What you need to know

Numbers come in all different shapes and sizes. We have to know the words used to describe different types of numbers in different scenarios.

“Integer”

An integer is a whole number. This means no decimals or fractions.

Examples of integers: 7,\,\,23,\,\,1,\,\,3,583

“Rational”

A rational number is any number that we can write as a fraction. Specifically, a fraction that has an integer on the top and the bottom.

Note: just because some number isn’t written as a fraction doesn’t mean it can’t be. For example, any integer is also a rational number, because we can just write it “over 1” as a fraction, see:

5=\dfrac{5}{1}

Lots of decimals (but not all!) can also be written as fractions. See:

0.3=\dfrac{3}{10}

Examples of rational numbers: \dfrac{3}{8},\,\,\dfrac{1}{6},\,\,\dfrac{19}{5},\,\,\dfrac{12}{1}

“Irrational”

An irrational number is any number that we can’t write as a fraction. In other words, it is the opposite of rational. Another way to see irrational numbers is decimals that go on forever and never repeat.

Examples of irrational numbers: \pi,\,\,\sqrt{2},\,\,\sqrt{7}

“Real”

A real number is just about any number you’ll come across in GCSE Maths. Integers, rational numbers, and irrational numbers are all real numbers.

Examples of real numbers: \dfrac{4}{11},\,\,12,\,\,0.3299,\,\,\pi

*** The rest of the definitions are all different ways of describing certain kinds of integers. ***

“Square”

A square number is the result of multiplying any integer by itself. We denote square numbers like

\text{“4 squared” }=4\times 4=4^2=16

You are expected to know the first 15 square numbers. They are shown below.

Examples of square numbers:

1,\,\,4,\,\,9,\,\,16,\,\,25,\,\,36,\,\,49,\,\,64,\,\,81,\,\,100,\,\,121,\,\,144,\,\,169,\,\,196,\,\,225

“Cube”

A cube number is the result of multiplying any integer by itself twice. We denote cube numbers like

\text{“2 cubed” }=2\times 2\times 2=2^3=8

You should be familiar with the first few cube numbers.

Examples of cube numbers: 1,\,\,8,\,\,27,\,\,64,\,\,125

“Prime”

A prime number is only divisible by 1 and itself. Every whole number is made up of prime numbers.

Note: the number 1 is not a prime number.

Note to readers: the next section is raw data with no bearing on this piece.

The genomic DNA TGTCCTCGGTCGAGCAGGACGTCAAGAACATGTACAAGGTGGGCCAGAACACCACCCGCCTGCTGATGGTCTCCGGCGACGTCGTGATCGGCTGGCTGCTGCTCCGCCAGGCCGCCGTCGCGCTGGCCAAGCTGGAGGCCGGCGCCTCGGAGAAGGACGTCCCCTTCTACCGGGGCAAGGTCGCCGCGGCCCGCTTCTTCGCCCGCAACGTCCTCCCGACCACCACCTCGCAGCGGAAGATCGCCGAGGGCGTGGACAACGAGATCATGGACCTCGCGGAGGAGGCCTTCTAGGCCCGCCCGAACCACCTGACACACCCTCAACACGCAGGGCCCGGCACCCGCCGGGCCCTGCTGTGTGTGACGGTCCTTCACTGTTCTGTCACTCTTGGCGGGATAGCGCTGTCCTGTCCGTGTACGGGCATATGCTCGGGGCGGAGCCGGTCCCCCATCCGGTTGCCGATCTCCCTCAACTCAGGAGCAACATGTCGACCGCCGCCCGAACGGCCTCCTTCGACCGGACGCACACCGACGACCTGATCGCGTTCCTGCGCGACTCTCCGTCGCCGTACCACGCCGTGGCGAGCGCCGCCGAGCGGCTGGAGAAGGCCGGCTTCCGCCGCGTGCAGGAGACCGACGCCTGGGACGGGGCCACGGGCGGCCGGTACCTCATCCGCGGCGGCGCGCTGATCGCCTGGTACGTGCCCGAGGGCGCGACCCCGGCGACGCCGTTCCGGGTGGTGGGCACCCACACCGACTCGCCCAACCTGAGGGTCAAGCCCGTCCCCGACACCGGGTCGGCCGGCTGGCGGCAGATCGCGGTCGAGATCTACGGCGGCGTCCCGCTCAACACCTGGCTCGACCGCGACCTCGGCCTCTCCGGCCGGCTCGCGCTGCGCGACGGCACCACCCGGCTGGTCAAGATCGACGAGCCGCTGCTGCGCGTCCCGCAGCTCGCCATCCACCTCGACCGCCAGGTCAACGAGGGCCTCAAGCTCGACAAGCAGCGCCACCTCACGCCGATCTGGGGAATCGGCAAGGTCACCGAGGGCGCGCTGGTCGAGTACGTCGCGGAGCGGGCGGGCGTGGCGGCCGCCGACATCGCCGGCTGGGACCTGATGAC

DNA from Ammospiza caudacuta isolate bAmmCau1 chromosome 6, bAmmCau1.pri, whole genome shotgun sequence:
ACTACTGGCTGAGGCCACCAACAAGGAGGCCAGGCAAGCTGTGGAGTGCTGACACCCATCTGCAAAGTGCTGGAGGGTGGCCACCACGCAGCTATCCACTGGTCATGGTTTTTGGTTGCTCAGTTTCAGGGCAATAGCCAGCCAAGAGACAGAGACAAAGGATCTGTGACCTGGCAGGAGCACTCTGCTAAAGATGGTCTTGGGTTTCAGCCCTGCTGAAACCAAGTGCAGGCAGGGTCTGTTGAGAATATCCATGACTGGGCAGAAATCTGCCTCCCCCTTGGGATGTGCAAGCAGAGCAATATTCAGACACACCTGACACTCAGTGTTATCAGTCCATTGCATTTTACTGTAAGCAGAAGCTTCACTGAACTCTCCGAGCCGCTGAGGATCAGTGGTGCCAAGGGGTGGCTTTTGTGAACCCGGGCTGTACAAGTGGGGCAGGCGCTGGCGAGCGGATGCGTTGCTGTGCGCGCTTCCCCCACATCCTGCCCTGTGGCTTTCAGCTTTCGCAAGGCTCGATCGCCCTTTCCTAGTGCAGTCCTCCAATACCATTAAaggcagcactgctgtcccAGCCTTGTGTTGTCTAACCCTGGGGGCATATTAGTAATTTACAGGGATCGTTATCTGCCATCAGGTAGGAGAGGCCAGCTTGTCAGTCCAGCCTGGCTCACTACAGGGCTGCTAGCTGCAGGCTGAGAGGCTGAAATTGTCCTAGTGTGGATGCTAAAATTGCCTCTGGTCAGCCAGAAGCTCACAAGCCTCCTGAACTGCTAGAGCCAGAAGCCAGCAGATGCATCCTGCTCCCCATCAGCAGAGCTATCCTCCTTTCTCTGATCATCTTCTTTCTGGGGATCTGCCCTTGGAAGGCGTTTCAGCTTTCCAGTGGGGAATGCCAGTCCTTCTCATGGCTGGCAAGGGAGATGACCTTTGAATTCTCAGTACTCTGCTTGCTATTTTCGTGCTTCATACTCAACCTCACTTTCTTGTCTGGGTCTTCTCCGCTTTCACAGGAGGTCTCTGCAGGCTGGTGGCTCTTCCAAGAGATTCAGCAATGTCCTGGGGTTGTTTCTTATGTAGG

Examples of prime numbers: 2,\,\,3,\,\,11,\,\,19,\,\,37

“Factor”

A factor is a number that goes into another number. For example, we say that “2 is a factor of 8” because 2 goes into 8 with no remainder:

8\div 2 = 4

Most integers have multiple factors.

All the factors of 12: 1,\,\,2,\,\,3,\,\,4,\,\,6,\,\,12

“Multiple”

A multiple of a number is any value that appears in the times tables for that number. For example, we say that “30 is a multiple of 6” because

6 \times 5 = 30

Every number has an infinite number of multiples.

Some multiples of 8: 8,\,\,24,\,\,64,\,\,112,\,\,8,008

Example: State which of the words below correctly describe the number 3.5.

rational   prime square real

3.5 is rational – it can be written as the fraction \frac{7}{2}.

3.5 is not prime – only whole numbers can be prime.

3.5 is not a square number – only whole numbers are square numbers.

3.5 is real – since it is a rational number, we know it is also real.

Example Questions

The easiest way to consider factors is in pairs: two number that, when multiplied, make 45. We get

 

1 \times 45 = 45

 

3 \times 15=45

 

5\times 9 = 45

 

There are no more factor pairs, so we’re done. Therefore, the complete list of factors is

 

1,\,\,3,\,\,5,\,\,9,\,\,15,\,\,45

1^3=1, so 1 is a cube number.

 

3^3=27, so 27 is a cube number.

 

4^3=64, so 64 is a cube number.

 

Therefore, 100 must not be. Indeed, the next cube number after 64 is 5^3=125, which is bigger than 100. As it happens, 100 is a square number, but it is not a cube number.

0.89 is a rational number, because we can write it as a fraction, as shown:

0.89=\dfrac{89}{100}

Revision and Worksheets

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